The holding frame 14 serves as a stop for preventing excessive depression of the key actuators 11 and, also functions for preventing the folded flexible film 5 from expanding outwardly due to its stability. Although within the construction of the key actuator unit 1 the key actuator frame 12 is separated from the upper casing 6, the casing 6 may be adapted to serve also as the key actuator frame 12.
The opposed key contacts 51, 52 of the flexible film 5 shown with respect to FIGS. 13 and 17 may be of the sealed type as another modified example.
This is, while the flexible film 5 of FIG. 13 is folded in two such that the key contacts 51, 52 are positioned in the opposed relationship with intervention of the spacer 57, dust or moisture invasion will be experienced due to the extremely small spacing between the opposed key contacts. It follows that the key contacts will be inadvertly engaged. To preclude these difficulties, the keyboard unit is of the sealed type. As suggested in FIG. 19(A), the flexible film 5 is folded about the region 56 and the peripheral portions thereof are bonded together through the use of an adhesive 59 except the folded region 56. In this case, the adhesive 59 has only to be applied to three peripheral edge portions, thereby facilitating the bonding procedure in case of the sealed type key board unit.
Since the two opposed major regions of the flexible film 5 are spaced a small distance, the distance between the key contacts 51, 52 will vary due to expansion or condensation of air within the sealed spacing to adversely influence upon the switching functions. In other words, it is needed to permit air to escape from the sealed keyboard unit when the key actuators are manually operated. Consequently, air escape apertures should be formed.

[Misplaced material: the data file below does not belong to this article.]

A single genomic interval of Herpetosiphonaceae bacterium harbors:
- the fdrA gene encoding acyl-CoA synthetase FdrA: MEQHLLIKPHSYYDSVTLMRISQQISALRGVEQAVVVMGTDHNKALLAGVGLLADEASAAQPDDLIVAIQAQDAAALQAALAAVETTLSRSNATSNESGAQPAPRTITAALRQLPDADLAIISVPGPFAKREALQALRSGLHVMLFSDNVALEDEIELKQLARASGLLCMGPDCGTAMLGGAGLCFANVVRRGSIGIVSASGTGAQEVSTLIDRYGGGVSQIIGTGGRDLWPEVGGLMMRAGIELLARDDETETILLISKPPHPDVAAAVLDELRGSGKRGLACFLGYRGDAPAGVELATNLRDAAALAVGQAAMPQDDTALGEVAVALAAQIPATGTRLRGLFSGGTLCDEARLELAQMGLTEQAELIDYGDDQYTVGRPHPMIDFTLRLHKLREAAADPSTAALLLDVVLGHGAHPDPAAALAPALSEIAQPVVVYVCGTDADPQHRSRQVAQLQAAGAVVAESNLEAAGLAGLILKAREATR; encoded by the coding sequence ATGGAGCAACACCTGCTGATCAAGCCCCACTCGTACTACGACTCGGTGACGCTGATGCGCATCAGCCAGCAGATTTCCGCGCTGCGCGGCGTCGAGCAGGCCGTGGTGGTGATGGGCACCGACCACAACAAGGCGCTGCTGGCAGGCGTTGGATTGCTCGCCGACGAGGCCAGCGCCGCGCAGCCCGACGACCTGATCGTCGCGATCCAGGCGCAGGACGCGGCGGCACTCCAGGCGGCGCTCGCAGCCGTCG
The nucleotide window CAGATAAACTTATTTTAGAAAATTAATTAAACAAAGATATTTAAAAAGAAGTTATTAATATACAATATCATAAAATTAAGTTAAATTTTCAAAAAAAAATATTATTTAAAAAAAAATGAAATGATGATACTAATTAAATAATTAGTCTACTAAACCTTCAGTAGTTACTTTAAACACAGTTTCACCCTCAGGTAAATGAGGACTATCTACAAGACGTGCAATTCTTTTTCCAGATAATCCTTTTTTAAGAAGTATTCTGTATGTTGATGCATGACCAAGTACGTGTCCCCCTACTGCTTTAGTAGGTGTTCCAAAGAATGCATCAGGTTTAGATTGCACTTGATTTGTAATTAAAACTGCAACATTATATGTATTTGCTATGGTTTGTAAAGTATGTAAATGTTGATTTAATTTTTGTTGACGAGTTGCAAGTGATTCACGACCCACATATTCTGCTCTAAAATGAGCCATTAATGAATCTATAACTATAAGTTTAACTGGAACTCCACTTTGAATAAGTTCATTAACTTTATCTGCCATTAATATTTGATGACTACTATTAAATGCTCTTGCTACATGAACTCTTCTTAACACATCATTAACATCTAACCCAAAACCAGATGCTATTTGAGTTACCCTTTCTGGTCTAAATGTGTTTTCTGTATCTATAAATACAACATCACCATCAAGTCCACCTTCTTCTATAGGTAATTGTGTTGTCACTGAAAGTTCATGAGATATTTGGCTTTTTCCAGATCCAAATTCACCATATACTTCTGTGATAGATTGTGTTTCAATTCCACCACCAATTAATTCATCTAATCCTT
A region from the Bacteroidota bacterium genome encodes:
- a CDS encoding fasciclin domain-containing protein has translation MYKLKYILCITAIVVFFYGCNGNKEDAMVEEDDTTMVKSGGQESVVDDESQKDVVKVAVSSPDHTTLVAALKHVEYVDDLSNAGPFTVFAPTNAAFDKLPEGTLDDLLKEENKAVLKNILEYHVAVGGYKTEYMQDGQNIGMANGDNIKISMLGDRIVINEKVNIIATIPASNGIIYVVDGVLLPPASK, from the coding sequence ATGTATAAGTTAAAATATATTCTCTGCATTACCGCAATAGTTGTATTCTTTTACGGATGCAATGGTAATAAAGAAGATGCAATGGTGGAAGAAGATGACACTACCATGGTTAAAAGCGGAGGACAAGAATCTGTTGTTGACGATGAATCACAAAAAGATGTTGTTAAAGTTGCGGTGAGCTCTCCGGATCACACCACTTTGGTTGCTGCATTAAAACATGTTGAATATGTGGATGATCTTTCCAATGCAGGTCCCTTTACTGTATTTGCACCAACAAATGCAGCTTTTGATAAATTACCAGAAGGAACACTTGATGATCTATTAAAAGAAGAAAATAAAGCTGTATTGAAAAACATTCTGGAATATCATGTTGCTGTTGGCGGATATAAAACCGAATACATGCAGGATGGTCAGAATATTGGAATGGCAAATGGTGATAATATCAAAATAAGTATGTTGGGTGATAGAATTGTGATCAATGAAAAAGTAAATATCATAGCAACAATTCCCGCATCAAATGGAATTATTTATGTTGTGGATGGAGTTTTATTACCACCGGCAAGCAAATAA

Nevertheless, in the case that the air escape apertures are formed in this manner, air within the sealed spacing is discharged via the escape apertures due to sudden variations in pressure when the key actuators are depressed, whereas outside air can not be introduced promptly via the air escape apertures when the key actuators are released. In other words, although the key switch can be quickly closed upon depression of the key actuators, it cannot be opened immediately after the key actuators are free from depression.
Some ways to solve these problems are shown in FIG. 20. In FIG. 20(A), the air escape aperturs 5A are formed adjacent the key contact region 52 which is positioned above the other contact region 51 under the folded state of the flexible film 5. In the example shown in FIG. 20(B) the air escape apertures 5A are formed intermediate the adjacent key contacts 52.
FIG. 20(C) is a cross sectional view of another example of the sealed key switch assembly wherein the air escape aperture 5A is formed adjacent the key contact 52A of the upper region of the folded flexible film 5. The other key contact 51A is positioned below the lower region of the flexible film 5 with intervention of the spacer 57. The leaf spring 13 is positioned above the flexible film 5.
With such an arrangement, when the key actuator is depressed, the leaf spring 13 forces the upper portion of the flexible film 5 in the downward direction and at this time air is escaped from the many apertures 5A and, subsequent to this, air is introduced promptly via the many apertures 5A after the release of the depression of the key actuators. Quick switching functions are attainable. Dust invasion will be avoided because of the extremely small apertures.